By virtue of these defining elements, hallucinations can be classified into different types. As the psychologist points out, “they are usually classified either by the complexity of the hallucinated product (a whisper is not the same as voices that articulate sentences and a flash is not the same as a corporeal image), or in relation to the senses involved in hallucination “.
“The most well-known to the population are visual or auditory hallucinations , but there are also (although they are less frequent) olfactory, taste or tactile hallucinations and, finally, those related to the perception of one’s own body: hallucinations of movement, somatic … . “he concludes.
Who is hallucinating?
Contrary to what many generalized beliefs about hallucinatory phenomena indicate, they are not always linked to mental health problems. In this sense, Such explains that “hallucinations, by themselves, do not constitute a sign of disease , and must be accompanied by another series of symptoms to determine the reason for their appearance, the possible underlying psychophysiological process and whether or not they belong to a pathological picture “. In fact, he points out, “this phenomenon can appear in a wide range of people and situations, including healthy people .”
“Often”, he continues, “we associate hallucination with psychopathology (more specifically, with schizophrenia and other psychotic disorders ). However, they can appear, for example, in the context of extreme physiological states , such as febrile states, dehydration or malnutrition, etc.”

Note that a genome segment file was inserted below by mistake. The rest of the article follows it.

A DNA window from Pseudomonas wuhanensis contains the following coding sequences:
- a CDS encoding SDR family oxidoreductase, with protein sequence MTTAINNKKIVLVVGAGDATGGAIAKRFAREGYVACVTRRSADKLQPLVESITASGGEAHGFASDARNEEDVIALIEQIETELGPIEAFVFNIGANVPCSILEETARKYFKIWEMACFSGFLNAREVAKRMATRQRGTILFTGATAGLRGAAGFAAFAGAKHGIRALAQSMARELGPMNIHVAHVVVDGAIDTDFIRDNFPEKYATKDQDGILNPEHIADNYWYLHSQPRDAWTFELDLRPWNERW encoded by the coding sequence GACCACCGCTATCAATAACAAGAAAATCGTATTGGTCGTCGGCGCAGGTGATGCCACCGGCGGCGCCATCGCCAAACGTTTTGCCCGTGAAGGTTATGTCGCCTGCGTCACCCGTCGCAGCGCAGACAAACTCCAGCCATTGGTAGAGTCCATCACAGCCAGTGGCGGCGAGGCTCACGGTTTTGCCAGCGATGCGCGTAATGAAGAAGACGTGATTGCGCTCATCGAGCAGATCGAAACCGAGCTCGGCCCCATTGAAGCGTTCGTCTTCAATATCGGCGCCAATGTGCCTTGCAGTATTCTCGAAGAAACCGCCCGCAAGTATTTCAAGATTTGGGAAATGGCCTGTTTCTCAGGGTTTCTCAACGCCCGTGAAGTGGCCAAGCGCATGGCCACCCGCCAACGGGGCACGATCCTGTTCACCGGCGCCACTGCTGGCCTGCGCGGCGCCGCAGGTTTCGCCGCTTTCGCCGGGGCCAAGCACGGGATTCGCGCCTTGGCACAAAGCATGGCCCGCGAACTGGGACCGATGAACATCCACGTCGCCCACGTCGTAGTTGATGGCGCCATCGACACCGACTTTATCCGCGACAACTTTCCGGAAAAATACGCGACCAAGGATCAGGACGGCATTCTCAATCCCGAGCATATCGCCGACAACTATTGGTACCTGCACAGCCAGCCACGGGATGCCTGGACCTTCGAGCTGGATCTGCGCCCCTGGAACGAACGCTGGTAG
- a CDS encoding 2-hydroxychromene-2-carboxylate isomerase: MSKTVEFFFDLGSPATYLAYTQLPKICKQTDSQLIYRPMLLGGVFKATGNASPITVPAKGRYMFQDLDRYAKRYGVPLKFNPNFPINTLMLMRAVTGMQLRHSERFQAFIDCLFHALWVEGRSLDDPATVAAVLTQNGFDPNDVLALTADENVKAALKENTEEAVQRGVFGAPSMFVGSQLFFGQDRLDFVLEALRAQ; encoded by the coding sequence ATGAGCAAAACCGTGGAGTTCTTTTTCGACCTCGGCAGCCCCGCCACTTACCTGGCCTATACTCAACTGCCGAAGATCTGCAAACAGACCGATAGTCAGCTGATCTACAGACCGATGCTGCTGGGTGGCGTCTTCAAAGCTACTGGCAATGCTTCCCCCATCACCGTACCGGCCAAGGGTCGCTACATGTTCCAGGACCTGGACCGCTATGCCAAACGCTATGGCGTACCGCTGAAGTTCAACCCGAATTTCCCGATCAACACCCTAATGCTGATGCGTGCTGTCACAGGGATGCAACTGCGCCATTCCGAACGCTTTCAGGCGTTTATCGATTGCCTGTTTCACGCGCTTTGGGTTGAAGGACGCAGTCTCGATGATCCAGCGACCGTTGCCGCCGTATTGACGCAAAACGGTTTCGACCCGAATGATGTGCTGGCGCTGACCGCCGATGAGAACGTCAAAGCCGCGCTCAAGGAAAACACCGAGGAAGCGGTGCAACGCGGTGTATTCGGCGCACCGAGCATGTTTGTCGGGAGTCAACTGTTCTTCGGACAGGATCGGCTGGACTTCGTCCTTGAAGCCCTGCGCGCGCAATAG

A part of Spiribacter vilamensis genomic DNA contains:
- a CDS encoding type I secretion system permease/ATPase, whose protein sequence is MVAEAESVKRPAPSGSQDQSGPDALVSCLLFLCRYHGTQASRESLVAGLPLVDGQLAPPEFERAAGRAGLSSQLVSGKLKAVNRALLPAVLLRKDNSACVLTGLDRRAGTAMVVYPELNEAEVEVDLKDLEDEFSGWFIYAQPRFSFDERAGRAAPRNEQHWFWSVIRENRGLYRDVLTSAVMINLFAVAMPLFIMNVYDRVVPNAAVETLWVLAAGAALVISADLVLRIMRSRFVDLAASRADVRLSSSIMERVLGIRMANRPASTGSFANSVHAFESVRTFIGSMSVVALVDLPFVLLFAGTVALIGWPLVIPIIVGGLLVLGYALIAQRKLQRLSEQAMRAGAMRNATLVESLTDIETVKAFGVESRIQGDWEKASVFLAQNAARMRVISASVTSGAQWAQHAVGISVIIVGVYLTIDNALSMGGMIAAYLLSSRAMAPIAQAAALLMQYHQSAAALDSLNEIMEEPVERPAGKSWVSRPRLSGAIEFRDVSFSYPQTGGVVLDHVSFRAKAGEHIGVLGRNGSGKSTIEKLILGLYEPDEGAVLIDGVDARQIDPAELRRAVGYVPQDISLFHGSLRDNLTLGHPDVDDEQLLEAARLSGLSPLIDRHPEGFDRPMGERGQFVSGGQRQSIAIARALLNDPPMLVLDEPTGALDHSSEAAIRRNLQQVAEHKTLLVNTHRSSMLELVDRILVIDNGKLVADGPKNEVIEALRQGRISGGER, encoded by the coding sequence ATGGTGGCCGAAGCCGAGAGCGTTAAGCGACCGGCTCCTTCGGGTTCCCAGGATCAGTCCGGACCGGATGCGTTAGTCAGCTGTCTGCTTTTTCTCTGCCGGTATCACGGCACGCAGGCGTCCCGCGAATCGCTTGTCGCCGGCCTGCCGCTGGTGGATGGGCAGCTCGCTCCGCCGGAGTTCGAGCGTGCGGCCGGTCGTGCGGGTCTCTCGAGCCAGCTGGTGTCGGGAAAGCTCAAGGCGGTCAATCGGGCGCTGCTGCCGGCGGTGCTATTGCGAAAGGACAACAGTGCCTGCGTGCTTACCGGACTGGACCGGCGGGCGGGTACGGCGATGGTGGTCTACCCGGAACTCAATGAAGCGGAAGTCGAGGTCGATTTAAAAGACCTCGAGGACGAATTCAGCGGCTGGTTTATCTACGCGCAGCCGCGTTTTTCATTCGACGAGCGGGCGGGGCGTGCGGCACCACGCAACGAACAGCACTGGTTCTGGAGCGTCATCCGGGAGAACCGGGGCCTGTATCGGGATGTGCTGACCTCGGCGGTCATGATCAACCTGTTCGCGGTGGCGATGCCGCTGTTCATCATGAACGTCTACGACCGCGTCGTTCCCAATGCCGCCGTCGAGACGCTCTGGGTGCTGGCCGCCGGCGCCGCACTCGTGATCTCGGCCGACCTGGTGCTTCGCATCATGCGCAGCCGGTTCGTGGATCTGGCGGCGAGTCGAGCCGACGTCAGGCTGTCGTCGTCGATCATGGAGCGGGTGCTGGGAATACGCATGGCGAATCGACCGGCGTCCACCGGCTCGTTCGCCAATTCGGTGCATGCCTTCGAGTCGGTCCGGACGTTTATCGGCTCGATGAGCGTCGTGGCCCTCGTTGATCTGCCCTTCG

And he adds: “Another example could be the hallucinations experienced by some people with blindness or deafness, the result of sensory deprivation. And, of course, hallucinations can arise from damage or alterations to the nervous system , such as migraines, neurodegenerative diseases, brain tumors, epilepsy, encephalitis, delirium tremens … “.
Along these lines, it helps to understand how and why hallucinations occur. “There are several theories”, the expert starts, “but there is currently agreement that hallucinations are related to alterations in the perception processes and could represent a functional attempt by the person to integrate and give a coherent meaning to these disordered or little sensations balanced. That is why the aforementioned sensory deprivation can lead to its appearance. “
“In fact,” he concludes, “a good anecdote of hallucinations in people without physical or mental pathologies are those reported by those who have passed through the so-called Chamber of Silence, or anechoic chamber (anechoic chambers are rooms with walls designed to achieve high soundproofing), from Orfield Laboratories (Minnesota), where sound deprivation is 99% “.
What does its content mean?
From all this, it is understood that the clinical relevance of the simple appearance of hallucinations depends largely on the context in which it appears. But, taking this into account, it is worth asking whether its content (for example, what the person who suffers from them sees or hears) is important to understand a possible underlying pathology (if any) or even to guide possible therapies or understand the person who experiences them.